Skyspace Follow-up

As briefly mentioned last week, I felt the need to make a trip over the weekend to James Turrell's new skyspace at the corner of Halsted and Roosevelt, in order to experience it for myself before making any further judgment on it success.

After spending a little bit of time there, I find myself in agreement with Edward, who said that the water "does not 'drown out' the noise and chaos enough." This can be attributed to the fact that four equally-spaced openings allow access to the interior, leaving roughly half of the enclosure to be "filled" by the falling water. Furthermore, the water falls in thin streams, rather than sheets, so any visual obstruction is minimal. In terms of noise, Hugh Pearman makes the observation that the Yorkshire skyspace "appears to capture the background noises of the park." The same is true here, where the sounds of traffic are actually intensified by the raised walls.


So after my visit, I find myself in agreement with my initial thoughts on the skyspace's lack of success, though as an urban plaza it's very successful. The aforementioned openings in the enclosure not only provide access to the skyspace and its benches, but also access through the skyspace, allowing people to cross through it rather than having to walk around it. Additionally, the skyspace is a small piece in the overall plaza, which also contains a water feature and additional seating. The degrees of success for the plaza and skyspace were most visible in the throngs of people Sunday afternoon using the benches and other areas of the plaza, and the complete lack of anybody sitting inside the skyspace itself. The plethora of floor-mounted LED lights all over the place indicates that the plaza's heavy use should extend to the evening and nighttime hours, perhaps a time when Turrell's skyspace is most dramatic.


If the design of this plaza were devoted to the skyspace, it might look like the image above. Given the other factors influencing the design, though, it ended up looking like this. Ultimately, it's not a bad compromise as it improves its corner of the city in numerous ways.


  1. Is it possible that this project would have been a better success without the views of traffic? I have visited his installation in Seattle at the UW campus and it seems that the nature of his work is contemplative. For the continuity of his play with perspective, it seems necessary for his installation to be cut off from views of urban life. The installation in Seattle is also at the edge of campus along a major road, however it is incorporated with the art gallery a story up and the space is surrounded by full height walls. Judging from the pictures, it seems that it was a stretch to fit his artwork to that particular space.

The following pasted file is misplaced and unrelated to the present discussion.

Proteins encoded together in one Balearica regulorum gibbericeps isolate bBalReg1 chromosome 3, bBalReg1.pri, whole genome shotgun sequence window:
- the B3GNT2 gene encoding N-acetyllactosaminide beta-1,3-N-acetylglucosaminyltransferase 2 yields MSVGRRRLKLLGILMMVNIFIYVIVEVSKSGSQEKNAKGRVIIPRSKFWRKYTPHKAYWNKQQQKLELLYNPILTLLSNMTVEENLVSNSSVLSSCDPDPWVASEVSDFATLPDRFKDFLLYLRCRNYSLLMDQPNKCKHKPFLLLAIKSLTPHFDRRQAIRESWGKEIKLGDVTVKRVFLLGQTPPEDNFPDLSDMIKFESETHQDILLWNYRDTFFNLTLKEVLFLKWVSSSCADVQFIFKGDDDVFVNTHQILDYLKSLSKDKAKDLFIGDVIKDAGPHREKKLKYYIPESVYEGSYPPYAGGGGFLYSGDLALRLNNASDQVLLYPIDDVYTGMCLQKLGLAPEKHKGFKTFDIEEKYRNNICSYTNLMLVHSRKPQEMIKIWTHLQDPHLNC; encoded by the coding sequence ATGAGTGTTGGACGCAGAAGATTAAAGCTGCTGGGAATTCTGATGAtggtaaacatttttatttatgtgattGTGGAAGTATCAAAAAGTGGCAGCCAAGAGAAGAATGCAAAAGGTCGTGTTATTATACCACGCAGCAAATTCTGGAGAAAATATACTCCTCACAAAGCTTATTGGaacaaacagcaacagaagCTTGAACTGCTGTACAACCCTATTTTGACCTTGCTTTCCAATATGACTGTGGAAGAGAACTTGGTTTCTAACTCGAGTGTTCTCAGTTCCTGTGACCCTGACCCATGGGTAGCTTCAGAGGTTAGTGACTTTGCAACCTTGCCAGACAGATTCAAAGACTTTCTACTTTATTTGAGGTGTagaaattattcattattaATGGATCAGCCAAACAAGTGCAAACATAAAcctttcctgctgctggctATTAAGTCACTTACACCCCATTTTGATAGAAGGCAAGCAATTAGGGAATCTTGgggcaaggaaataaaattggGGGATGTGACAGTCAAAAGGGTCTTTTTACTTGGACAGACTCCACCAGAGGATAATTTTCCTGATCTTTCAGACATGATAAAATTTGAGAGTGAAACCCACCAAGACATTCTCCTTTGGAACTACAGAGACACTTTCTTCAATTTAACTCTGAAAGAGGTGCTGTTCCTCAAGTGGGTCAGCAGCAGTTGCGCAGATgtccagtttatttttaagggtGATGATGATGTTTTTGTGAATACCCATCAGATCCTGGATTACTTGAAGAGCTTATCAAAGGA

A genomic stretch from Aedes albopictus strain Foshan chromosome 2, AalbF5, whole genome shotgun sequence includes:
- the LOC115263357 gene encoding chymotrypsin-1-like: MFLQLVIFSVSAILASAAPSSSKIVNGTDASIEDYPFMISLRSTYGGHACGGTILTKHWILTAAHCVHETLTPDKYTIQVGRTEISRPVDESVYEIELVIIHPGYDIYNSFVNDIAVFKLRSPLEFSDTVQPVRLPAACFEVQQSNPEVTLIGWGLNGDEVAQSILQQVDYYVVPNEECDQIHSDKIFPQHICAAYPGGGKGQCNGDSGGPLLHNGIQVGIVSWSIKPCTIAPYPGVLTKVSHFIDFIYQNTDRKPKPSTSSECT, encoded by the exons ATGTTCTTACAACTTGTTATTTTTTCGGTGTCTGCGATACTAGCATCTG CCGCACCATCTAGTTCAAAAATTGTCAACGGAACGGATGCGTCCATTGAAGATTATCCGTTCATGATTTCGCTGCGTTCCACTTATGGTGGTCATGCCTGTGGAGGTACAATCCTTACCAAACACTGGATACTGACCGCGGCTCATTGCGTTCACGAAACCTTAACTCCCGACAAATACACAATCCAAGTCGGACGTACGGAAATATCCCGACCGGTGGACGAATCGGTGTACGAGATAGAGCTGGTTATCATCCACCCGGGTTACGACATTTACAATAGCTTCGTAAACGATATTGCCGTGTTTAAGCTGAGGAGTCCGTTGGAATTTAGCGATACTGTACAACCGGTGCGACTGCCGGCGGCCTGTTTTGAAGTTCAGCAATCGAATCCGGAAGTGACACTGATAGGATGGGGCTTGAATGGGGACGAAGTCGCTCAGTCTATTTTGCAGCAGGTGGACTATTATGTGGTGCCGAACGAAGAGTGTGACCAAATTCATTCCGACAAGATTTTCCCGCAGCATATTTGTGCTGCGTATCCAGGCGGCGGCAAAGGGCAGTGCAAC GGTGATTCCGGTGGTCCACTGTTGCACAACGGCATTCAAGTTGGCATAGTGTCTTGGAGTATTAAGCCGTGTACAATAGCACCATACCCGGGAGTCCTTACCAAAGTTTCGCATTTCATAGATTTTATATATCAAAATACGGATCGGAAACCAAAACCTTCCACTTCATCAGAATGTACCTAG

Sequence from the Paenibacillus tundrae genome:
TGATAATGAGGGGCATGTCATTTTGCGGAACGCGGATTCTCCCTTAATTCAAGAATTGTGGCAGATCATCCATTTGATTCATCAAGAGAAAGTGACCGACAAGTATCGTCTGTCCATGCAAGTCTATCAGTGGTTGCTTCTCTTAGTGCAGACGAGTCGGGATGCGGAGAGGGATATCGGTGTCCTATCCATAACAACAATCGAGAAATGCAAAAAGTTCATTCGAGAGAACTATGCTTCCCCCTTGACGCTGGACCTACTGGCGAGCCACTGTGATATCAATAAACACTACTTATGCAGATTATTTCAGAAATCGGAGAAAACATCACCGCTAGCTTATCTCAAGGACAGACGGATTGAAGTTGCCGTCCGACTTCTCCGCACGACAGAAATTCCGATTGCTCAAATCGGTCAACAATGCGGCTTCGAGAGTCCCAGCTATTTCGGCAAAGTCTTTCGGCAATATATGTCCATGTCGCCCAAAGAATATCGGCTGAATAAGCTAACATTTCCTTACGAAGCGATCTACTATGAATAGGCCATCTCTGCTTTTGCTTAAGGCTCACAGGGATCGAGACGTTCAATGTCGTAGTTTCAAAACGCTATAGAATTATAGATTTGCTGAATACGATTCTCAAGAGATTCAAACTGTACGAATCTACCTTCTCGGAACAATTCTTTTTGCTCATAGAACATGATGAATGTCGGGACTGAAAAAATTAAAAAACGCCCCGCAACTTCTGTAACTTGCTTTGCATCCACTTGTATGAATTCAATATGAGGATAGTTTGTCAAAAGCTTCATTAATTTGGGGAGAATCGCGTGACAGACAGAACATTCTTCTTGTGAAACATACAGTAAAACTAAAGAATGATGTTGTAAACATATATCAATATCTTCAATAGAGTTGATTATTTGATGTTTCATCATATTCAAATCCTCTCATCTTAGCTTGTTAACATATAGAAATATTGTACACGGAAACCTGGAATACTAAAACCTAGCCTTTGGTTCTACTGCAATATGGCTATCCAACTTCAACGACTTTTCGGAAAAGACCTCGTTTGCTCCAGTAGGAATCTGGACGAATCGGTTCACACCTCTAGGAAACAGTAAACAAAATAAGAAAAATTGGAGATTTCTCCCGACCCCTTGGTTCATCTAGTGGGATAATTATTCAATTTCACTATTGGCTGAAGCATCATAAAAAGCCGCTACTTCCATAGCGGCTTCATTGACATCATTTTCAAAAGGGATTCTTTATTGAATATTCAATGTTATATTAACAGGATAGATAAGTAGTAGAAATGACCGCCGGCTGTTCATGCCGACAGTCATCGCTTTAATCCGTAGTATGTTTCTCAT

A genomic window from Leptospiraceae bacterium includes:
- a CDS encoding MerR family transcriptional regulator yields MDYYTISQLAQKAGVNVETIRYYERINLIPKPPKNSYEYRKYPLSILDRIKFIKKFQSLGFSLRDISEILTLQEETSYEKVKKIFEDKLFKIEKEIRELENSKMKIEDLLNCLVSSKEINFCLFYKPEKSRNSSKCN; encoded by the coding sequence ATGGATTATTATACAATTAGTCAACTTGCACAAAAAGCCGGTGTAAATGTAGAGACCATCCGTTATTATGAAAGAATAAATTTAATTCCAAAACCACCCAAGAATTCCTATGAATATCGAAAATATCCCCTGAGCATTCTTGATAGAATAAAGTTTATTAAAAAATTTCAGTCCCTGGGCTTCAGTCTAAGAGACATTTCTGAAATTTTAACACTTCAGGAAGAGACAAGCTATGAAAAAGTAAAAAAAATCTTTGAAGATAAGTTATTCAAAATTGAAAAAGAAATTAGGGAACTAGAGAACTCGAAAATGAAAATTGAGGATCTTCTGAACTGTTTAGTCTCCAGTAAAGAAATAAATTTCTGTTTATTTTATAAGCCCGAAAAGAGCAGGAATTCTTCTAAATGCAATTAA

Is Chicago trying to pull a Gehry?

  2. Yes, the skyspace would probably be better without the traffic. If that means it should be on another site, that makes sense. I'm guessing most of the problems with the skyspace stem from safety/security concerns, hence its location at an intersection and its openness on the sides.

    Seattle's skyspace is similar to others in that there's one point of access and a relatively hermetic enclosure to allow contemplation/meditation. Of course, that wouldn't work here.

    Perhaps Turrell's work isn't only inappropriate for the site but for "public" art, requiring the security of museums and other institutions over the security of "eyes on the street". Maybe a great location for a Turrell skyspace would the top of a skyscraper downtown...though it might be difficult to restrict the view to only sky and not the neighbors.


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